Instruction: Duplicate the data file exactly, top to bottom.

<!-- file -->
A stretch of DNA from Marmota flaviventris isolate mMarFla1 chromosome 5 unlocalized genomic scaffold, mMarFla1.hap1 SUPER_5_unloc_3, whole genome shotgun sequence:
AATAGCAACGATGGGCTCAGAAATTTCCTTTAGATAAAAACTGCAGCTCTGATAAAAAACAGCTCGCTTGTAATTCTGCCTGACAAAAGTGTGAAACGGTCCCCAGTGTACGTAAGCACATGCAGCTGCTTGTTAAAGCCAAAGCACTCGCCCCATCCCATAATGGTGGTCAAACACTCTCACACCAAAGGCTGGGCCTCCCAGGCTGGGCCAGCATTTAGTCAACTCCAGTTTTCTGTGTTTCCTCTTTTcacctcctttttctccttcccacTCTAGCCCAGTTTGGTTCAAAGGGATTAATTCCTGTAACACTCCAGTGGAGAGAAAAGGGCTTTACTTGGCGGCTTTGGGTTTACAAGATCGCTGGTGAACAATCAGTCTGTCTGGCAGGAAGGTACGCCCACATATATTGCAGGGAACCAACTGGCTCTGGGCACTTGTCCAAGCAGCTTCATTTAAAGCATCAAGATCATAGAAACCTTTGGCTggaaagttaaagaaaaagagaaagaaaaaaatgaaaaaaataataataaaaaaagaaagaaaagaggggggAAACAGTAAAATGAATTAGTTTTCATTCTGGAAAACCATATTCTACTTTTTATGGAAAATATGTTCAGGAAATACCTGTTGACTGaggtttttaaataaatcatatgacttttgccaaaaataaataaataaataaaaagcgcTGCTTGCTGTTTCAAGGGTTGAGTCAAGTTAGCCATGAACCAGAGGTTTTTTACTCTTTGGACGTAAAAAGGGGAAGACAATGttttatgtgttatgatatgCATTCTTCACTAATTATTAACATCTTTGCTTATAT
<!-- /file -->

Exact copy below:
A stretch of DNA from Marmota flaviventris isolate mMarFla1 chromosome 5 unlocalized genomic scaffold, mMarFla1.hap1 SUPER_5_unloc_3, whole genome shotgun sequence:
AATAGCAACGATGGGCTCAGAAATTTCCTTTAGATAAAAACTGCAGCTCTGATAAAAAACAGCTCGCTTGTAATTCTGCCTGACAAAAGTGTGAAACGGTCCCCAGTGTACGTAAGCACATGCAGCTGCTTGTTAAAGCCAAAGCACTCGCCCCATCCCATAATGGTGGTCAAACACTCTCACACCAAAGGCTGGGCCTCCCAGGCTGGGCCAGCATTTAGTCAACTCCAGTTTTCTGTGTTTCCTCTTTTcacctcctttttctccttcccacTCTAGCCCAGTTTGGTTCAAAGGGATTAATTCCTGTAACACTCCAGTGGAGAGAAAAGGGCTTTACTTGGCGGCTTTGGGTTTACAAGATCGCTGGTGAACAATCAGTCTGTCTGGCAGGAAGGTACGCCCACATATATTGCAGGGAACCAACTGGCTCTGGGCACTTGTCCAAGCAGCTTCATTTAAAGCATCAAGATCATAGAAACCTTTGGCTggaaagttaaagaaaaagagaaagaaaaaaatgaaaaaaataataataaaaaaagaaagaaaagaggggggAAACAGTAAAATGAATTAGTTTTCATTCTGGAAAACCATATTCTACTTTTTATGGAAAATATGTTCAGGAAATACCTGTTGACTGaggtttttaaataaatcatatgacttttgccaaaaataaataaataaataaaaagcgcTGCTTGCTGTTTCAAGGGTTGAGTCAAGTTAGCCATGAACCAGAGGTTTTTTACTCTTTGGACGTAAAAAGGGGAAGACAATGttttatgtgttatgatatgCATTCTTCACTAATTATTAACATCTTTGCTTATAT